Predator VS. Prey
Cougar & Bear Management
In 1994 animal rights groups struck a major blow to wildlife management when they successfully passed Ballot Measure 18. Measure 18 effectively stopped all bear and cougar management and was the catalyst for the largest reduction in elk and deer numbers along with hunter opportunity in Oregon history. Without the use of dogs to manage cougar and bear populations and the use of bait to manage bear populations we have seen both populations explode, leading to record high public safety complaints and attacks on pets and livestock.
For over 16 years we have fought hard to return responsible cougar and bear management to Oregon through the legislature, yet each attempt has failed due to partisan politics. With threats of veto’s from former Governor’s and a Senate that is more interested in raising taxes than they are protecting people, pets and livestock we have watched as year after year the problem has gotten worse. The Oregon Department of Fish and Wildlife has been put in the impossible situation of trying to manage cougar and bear populations without the most effective tools to do so.
Hunting is important to managing wildlife populations and allows state game managers to use scientific data to manage wildlife populations, yet animal rights groups have opposed any changes that would allow biologists to effectively do their job. Their opposition has put Oregon in a dangerous situation where cougar and bear sightings are now commonplace in Eugene, Bend and other heavily populated areas around the state. Cougars and bears pose a serious threat to humans, pets and livestock. If the Oregon Department of Fish and Wildlife isn’t allowed to manage their populations someone could get attacked or killed.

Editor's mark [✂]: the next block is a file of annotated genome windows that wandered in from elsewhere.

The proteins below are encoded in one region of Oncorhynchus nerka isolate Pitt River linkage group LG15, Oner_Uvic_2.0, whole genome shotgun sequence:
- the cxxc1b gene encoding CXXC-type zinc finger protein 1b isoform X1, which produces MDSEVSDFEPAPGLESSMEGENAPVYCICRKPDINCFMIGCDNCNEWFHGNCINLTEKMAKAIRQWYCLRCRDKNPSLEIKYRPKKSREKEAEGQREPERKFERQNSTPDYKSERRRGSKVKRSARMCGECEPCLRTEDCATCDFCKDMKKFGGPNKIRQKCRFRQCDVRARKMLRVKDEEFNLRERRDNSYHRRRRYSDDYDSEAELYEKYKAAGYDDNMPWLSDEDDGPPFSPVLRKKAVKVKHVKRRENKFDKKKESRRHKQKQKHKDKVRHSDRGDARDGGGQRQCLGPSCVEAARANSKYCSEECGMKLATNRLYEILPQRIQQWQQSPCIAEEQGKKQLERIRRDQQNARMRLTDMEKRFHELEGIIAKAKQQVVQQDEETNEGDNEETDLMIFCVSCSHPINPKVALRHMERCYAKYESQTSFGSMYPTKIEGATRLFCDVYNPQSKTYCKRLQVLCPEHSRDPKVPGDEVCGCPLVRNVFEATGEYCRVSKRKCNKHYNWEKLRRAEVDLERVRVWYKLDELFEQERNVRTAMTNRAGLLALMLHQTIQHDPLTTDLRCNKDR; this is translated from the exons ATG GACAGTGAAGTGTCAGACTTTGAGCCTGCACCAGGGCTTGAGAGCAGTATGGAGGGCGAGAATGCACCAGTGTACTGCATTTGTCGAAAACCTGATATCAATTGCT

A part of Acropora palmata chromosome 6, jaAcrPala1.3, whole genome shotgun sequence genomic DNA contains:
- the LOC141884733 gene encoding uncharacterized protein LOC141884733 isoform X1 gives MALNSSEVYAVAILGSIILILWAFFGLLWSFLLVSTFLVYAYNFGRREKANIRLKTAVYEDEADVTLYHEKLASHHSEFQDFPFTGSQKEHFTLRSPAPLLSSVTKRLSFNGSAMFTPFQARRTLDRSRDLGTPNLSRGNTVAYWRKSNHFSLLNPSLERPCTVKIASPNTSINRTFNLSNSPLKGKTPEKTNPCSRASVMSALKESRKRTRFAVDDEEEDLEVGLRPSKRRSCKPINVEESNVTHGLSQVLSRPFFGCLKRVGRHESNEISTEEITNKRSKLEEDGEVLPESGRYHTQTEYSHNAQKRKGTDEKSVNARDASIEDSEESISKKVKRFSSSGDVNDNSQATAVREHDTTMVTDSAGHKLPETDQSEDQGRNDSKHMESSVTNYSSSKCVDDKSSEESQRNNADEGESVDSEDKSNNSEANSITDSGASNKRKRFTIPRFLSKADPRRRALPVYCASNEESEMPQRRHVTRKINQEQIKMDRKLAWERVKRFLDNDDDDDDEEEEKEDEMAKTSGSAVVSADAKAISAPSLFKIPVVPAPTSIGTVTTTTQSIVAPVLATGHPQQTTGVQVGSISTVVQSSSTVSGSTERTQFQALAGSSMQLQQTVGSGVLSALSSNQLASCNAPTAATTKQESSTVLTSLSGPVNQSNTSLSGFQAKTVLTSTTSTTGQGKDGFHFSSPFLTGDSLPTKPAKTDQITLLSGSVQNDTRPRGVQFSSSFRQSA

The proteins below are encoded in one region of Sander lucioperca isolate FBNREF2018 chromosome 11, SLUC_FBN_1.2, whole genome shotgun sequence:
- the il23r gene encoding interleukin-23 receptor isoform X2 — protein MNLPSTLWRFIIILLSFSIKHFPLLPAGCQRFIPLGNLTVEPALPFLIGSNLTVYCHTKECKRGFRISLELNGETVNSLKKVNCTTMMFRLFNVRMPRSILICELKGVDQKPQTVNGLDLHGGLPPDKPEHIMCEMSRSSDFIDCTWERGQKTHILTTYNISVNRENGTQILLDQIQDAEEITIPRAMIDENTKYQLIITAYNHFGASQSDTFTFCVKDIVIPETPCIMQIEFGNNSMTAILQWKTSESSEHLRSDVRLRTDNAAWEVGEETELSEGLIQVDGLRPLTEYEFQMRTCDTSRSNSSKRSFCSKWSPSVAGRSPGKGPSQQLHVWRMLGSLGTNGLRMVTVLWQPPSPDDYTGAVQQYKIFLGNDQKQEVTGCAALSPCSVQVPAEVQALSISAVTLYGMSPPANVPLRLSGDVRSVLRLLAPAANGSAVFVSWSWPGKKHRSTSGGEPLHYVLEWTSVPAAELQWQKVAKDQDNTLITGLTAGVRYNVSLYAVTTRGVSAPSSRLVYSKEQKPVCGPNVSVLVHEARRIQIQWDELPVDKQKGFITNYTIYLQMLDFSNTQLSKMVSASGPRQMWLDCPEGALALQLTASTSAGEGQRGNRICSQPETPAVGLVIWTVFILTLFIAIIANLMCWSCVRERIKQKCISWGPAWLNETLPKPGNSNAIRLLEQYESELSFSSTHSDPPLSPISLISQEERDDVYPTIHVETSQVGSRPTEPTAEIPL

It is time to put cougar and bear management back where it belongs – in the hands of local biologists – not in the hands of politicians and animal rights groups.
Please join the Oregon Outdoor Council today and help us return bear and cougar management to the Oregon Department of Fish and Wildlife.
The focus on cougar and bear management has become even more important as wolves from Idaho have continuously migrated to Oregon. Wolves have wiped out elk and deer herds in Idaho and have a current population growth of 24%. This means that the already suffering elk and deer herds in Oregon won’t last much longer with wolves. While the anti-hunters continue to litigate over any wolf management, sportsmen continue spending millions on real science based management. We can’t afford to let wolves go unmanaged in Oregon. According to the Oregon Department of Fish and Wildlife the Imnaha pack of wolves in eastern Oregon have already killed 21 cattle and most recently a mule. Even though the Oregon Legislature created a compensation fund for farmers and ranchers the Governor has cut all funding leaving our friends in the ranching and farming communities paying the bill to feed wolves. Without the ability to effectively manage wolves Oregon’s big game herds will face an even worse fate than those in Idaho.
Enough is Enough!! Join the Oregon Outdoor Council today and help us tell the Oregon Legislature that wolves MUST be managed!